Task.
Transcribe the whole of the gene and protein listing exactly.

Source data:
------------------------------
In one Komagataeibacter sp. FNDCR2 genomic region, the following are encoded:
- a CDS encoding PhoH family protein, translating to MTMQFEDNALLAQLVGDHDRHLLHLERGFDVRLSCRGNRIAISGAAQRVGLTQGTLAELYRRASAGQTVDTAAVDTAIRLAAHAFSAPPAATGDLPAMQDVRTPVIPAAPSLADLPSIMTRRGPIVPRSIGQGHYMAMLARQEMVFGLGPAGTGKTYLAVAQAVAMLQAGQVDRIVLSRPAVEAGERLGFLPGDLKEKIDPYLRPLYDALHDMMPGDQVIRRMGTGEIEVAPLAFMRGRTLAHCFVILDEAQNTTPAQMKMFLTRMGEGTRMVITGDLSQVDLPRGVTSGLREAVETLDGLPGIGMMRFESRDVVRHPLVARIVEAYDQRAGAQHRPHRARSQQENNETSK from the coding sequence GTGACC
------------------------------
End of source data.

In one Komagataeibacter sp. FNDCR2 genomic region, the following are encoded:
- a CDS encoding PhoH family protein, translating to MTMQFEDNALLAQLVGDHDRHLLHLERGFDVRLSCRGNRIAISGAAQRVGLTQGTLAELYRRASAGQTVDTAAVDTAIRLAAHAFSAPPAATGDLPAMQDVRTPVIPAAPSLADLPSIMTRRGPIVPRSIGQGHYMAMLARQEMVFGLGPAGTGKTYLAVAQAVAMLQAGQVDRIVLSRPAVEAGERLGFLPGDLKEKIDPYLRPLYDALHDMMPGDQVIRRMGTGEIEVAPLAFMRGRTLAHCFVILDEAQNTTPAQMKMFLTRMGEGTRMVITGDLSQVDLPRGVTSGLREAVETLDGLPGIGMMRFESRDVVRHPLVARIVEAYDQRAGAQHRPHRARSQQENNETSK from the coding sequence GTGACC